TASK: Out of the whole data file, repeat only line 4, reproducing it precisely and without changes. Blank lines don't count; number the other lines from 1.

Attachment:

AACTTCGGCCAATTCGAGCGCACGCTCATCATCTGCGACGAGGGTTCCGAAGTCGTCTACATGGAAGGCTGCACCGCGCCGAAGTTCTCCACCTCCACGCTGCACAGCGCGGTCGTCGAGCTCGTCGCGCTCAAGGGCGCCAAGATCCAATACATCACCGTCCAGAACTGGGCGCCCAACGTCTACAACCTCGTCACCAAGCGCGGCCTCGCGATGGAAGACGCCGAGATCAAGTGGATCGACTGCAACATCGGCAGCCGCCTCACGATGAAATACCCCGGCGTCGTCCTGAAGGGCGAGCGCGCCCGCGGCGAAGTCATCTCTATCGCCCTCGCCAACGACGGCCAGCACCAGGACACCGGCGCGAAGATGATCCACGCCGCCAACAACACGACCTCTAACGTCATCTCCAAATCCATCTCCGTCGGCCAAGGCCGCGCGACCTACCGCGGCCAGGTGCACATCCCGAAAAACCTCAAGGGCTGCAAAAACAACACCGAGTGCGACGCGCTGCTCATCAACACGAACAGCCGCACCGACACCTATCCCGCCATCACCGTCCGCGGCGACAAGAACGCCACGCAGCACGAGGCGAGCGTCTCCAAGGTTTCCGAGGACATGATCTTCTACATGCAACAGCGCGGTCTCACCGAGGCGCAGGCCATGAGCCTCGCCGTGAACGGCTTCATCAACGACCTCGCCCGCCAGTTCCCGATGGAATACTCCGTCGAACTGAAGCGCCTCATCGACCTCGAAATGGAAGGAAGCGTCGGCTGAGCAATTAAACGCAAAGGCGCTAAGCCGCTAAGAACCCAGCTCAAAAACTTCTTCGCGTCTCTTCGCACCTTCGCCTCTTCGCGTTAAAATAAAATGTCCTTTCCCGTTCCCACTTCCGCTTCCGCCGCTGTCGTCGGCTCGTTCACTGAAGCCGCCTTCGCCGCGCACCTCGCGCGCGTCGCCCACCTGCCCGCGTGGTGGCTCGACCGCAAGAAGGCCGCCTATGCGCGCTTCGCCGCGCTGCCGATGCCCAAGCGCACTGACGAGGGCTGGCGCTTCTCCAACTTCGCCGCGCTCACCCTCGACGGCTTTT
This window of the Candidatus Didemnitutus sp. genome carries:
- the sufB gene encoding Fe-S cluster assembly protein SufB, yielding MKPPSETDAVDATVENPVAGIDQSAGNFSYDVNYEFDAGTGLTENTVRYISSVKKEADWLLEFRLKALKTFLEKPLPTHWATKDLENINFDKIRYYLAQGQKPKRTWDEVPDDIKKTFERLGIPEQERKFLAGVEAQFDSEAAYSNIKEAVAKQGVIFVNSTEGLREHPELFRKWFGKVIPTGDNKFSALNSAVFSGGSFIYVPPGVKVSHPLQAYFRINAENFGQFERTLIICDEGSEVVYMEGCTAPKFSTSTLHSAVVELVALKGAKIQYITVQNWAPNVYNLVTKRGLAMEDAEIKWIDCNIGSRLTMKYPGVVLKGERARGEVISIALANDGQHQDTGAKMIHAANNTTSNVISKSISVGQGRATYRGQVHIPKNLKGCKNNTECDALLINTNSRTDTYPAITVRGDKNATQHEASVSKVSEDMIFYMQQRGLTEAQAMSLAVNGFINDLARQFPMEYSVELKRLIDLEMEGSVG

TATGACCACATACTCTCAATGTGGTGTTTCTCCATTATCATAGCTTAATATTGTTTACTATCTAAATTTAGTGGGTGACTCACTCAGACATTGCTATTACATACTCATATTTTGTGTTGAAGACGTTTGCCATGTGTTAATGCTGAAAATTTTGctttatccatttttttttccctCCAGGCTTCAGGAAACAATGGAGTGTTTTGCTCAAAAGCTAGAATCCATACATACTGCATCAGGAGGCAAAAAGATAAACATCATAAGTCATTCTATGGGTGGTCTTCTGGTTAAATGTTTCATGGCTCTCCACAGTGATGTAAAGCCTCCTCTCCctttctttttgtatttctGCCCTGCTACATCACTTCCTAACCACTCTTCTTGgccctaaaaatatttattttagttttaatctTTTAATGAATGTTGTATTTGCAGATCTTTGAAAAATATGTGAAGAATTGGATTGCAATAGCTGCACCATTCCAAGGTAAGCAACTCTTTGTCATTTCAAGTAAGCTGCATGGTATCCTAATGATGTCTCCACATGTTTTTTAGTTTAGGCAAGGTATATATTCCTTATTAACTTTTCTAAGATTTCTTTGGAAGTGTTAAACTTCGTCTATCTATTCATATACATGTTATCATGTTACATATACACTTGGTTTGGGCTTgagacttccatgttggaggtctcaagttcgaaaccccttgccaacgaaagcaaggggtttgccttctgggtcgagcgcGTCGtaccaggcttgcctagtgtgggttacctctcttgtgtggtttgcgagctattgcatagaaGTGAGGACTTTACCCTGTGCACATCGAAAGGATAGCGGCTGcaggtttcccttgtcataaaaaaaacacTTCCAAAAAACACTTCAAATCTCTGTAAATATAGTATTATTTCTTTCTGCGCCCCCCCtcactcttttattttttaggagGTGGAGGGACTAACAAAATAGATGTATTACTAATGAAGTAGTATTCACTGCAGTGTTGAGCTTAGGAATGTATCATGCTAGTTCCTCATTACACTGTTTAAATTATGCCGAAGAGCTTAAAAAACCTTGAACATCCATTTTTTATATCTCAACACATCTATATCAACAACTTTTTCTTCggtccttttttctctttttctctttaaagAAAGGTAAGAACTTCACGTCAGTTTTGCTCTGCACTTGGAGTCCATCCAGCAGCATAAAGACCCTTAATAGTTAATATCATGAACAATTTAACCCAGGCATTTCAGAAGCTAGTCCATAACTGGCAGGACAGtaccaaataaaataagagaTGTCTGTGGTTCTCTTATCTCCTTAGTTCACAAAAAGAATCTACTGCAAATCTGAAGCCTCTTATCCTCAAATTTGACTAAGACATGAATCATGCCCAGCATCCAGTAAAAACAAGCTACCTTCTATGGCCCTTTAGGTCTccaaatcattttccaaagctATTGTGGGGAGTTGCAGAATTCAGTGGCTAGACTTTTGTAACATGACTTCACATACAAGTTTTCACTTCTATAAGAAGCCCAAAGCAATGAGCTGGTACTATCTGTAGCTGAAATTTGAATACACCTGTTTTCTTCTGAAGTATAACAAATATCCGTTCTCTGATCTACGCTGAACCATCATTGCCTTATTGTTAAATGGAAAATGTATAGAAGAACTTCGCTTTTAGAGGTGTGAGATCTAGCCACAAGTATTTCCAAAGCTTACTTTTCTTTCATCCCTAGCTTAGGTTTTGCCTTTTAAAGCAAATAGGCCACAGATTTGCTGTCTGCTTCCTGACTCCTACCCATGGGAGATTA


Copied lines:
TATGACCACATACTCTCAATGTGGTGTTTCTCCATTATCATAGCTTAATATTGTTTACTATCTAAATTTAGTGGGTGACTCACTCAGACATTGCTATTACATACTCATATTTTGTGTTGAAGACGTTTGCCATGTGTTAATGCTGAAAATTTTGctttatccatttttttttccctCCAGGCTTCAGGAAACAATGGAGTGTTTTGCTCAAAAGCTAGAATCCATACATACTGCATCAGGAGGCAAAAAGATAAACATCATAAGTCATTCTATGGGTGGTCTTCTGGTTAAATGTTTCATGGCTCTCCACAGTGATGTAAAGCCTCCTCTCCctttctttttgtatttctGCCCTGCTACATCACTTCCTAACCACTCTTCTTGgccctaaaaatatttattttagttttaatctTTTAATGAATGTTGTATTTGCAGATCTTTGAAAAATATGTGAAGAATTGGATTGCAATAGCTGCACCATTCCAAGGTAAGCAACTCTTTGTCATTTCAAGTAAGCTGCATGGTATCCTAATGATGTCTCCACATGTTTTTTAGTTTAGGCAAGGTATATATTCCTTATTAACTTTTCTAAGATTTCTTTGGAAGTGTTAAACTTCGTCTATCTATTCATATACATGTTATCATGTTACATATACACTTGGTTTGGGCTTgagacttccatgttggaggtctcaagttcgaaaccccttgccaacgaaagcaaggggtttgccttctgggtcgagcgcGTCGtaccaggcttgcctagtgtgggttacctctcttgtgtggtttgcgagctattgcatagaaGTGAGGACTTTACCCTGTGCACATCGAAAGGATAGCGGCTGcaggtttcccttgtcataaaaaaaacacTTCCAAAAAACACTTCAAATCTCTGTAAATATAGTATTATTTCTTTCTGCGCCCCCCCtcactcttttattttttaggagGTGGAGGGACTAACAAAATAGATGTATTACTAATGAAGTAGTATTCACTGCAGTGTTGAGCTTAGGAATGTATCATGCTAGTTCCTCATTACACTGTTTAAATTATGCCGAAGAGCTTAAAAAACCTTGAACATCCATTTTTTATATCTCAACACATCTATATCAACAACTTTTTCTTCggtccttttttctctttttctctttaaagAAAGGTAAGAACTTCACGTCAGTTTTGCTCTGCACTTGGAGTCCATCCAGCAGCATAAAGACCCTTAATAGTTAATATCATGAACAATTTAACCCAGGCATTTCAGAAGCTAGTCCATAACTGGCAGGACAGtaccaaataaaataagagaTGTCTGTGGTTCTCTTATCTCCTTAGTTCACAAAAAGAATCTACTGCAAATCTGAAGCCTCTTATCCTCAAATTTGACTAAGACATGAATCATGCCCAGCATCCAGTAAAAACAAGCTACCTTCTATGGCCCTTTAGGTCTccaaatcattttccaaagctATTGTGGGGAGTTGCAGAATTCAGTGGCTAGACTTTTGTAACATGACTTCACATACAAGTTTTCACTTCTATAAGAAGCCCAAAGCAATGAGCTGGTACTATCTGTAGCTGAAATTTGAATACACCTGTTTTCTTCTGAAGTATAACAAATATCCGTTCTCTGATCTACGCTGAACCATCATTGCCTTATTGTTAAATGGAAAATGTATAGAAGAACTTCGCTTTTAGAGGTGTGAGATCTAGCCACAAGTATTTCCAAAGCTTACTTTTCTTTCATCCCTAGCTTAGGTTTTGCCTTTTAAAGCAAATAGGCCACAGATTTGCTGTCTGCTTCCTGACTCCTACCCATGGGAGATTA